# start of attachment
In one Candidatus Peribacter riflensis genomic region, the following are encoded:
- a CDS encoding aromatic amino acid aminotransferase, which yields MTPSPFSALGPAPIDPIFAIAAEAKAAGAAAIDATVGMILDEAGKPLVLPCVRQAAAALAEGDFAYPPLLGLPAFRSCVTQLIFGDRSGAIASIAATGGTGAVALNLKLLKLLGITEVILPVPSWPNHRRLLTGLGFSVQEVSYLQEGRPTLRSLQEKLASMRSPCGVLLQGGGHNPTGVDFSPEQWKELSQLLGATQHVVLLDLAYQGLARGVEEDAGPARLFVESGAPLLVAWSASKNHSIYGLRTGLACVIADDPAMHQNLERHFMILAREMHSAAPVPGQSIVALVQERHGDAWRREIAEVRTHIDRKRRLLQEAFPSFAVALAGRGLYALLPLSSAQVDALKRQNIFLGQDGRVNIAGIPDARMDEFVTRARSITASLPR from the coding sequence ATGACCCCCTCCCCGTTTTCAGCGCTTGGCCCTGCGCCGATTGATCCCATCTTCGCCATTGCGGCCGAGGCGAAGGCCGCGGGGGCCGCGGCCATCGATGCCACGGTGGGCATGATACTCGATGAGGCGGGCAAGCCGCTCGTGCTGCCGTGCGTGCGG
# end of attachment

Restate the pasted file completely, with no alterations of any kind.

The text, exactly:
In one Candidatus Peribacter riflensis genomic region, the following are encoded:
- a CDS encoding aromatic amino acid aminotransferase, which yields MTPSPFSALGPAPIDPIFAIAAEAKAAGAAAIDATVGMILDEAGKPLVLPCVRQAAAALAEGDFAYPPLLGLPAFRSCVTQLIFGDRSGAIASIAATGGTGAVALNLKLLKLLGITEVILPVPSWPNHRRLLTGLGFSVQEVSYLQEGRPTLRSLQEKLASMRSPCGVLLQGGGHNPTGVDFSPEQWKELSQLLGATQHVVLLDLAYQGLARGVEEDAGPARLFVESGAPLLVAWSASKNHSIYGLRTGLACVIADDPAMHQNLERHFMILAREMHSAAPVPGQSIVALVQERHGDAWRREIAEVRTHIDRKRRLLQEAFPSFAVALAGRGLYALLPLSSAQVDALKRQNIFLGQDGRVNIAGIPDARMDEFVTRARSITASLPR from the coding sequence ATGACCCCCTCCCCGTTTTCAGCGCTTGGCCCTGCGCCGATTGATCCCATCTTCGCCATTGCGGCCGAGGCGAAGGCCGCGGGGGCCGCGGCCATCGATGCCACGGTGGGCATGATACTCGATGAGGCGGGCAAGCCGCTCGTGCTGCCGTGCGTGCGG